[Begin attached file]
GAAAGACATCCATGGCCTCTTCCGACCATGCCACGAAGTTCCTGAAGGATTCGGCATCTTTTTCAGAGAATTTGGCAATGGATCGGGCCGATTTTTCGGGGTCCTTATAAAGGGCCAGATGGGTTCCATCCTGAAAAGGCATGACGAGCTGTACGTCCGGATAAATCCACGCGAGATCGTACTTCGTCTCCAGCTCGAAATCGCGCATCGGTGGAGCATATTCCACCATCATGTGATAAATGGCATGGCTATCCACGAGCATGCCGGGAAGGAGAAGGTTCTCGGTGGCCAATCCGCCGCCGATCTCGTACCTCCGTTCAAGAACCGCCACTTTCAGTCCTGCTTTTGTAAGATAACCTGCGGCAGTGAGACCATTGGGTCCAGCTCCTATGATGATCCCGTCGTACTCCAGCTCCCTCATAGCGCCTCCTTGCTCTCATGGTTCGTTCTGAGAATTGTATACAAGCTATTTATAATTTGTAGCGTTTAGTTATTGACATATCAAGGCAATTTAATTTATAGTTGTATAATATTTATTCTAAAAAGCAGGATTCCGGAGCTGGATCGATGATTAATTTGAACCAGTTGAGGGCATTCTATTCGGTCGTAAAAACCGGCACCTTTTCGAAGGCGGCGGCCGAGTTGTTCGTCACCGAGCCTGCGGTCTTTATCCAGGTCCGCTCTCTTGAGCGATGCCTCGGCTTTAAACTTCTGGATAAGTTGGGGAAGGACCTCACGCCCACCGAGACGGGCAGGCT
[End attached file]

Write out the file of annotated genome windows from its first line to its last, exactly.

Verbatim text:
GAAAGACATCCATGGCCTCTTCCGACCATGCCACGAAGTTCCTGAAGGATTCGGCATCTTTTTCAGAGAATTTGGCAATGGATCGGGCCGATTTTTCGGGGTCCTTATAAAGGGCCAGATGGGTTCCATCCTGAAAAGGCATGACGAGCTGTACGTCCGGATAAATCCACGCGAGATCGTACTTCGTCTCCAGCTCGAAATCGCGCATCGGTGGAGCATATTCCACCATCATGTGATAAATGGCATGGCTATCCACGAGCATGCCGGGAAGGAGAAGGTTCTCGGTGGCCAATCCGCCGCCGATCTCGTACCTCCGTTCAAGAACCGCCACTTTCAGTCCTGCTTTTGTAAGATAACCTGCGGCAGTGAGACCATTGGGTCCAGCTCCTATGATGATCCCGTCGTACTCCAGCTCCCTCATAGCGCCTCCTTGCTCTCATGGTTCGTTCTGAGAATTGTATACAAGCTATTTATAATTTGTAGCGTTTAGTTATTGACATATCAAGGCAATTTAATTTATAGTTGTATAATATTTATTCTAAAAAGCAGGATTCCGGAGCTGGATCGATGATTAATTTGAACCAGTTGAGGGCATTCTATTCGGTCGTAAAAACCGGCACCTTTTCGAAGGCGGCGGCCGAGTTGTTCGTCACCGAGCCTGCGGTCTTTATCCAGGTCCGCTCTCTTGAGCGATGCCTCGGCTTTAAACTTCTGGATAAGTTGGGGAAGGACCTCACGCCCACCGAGACGGGCAGGCT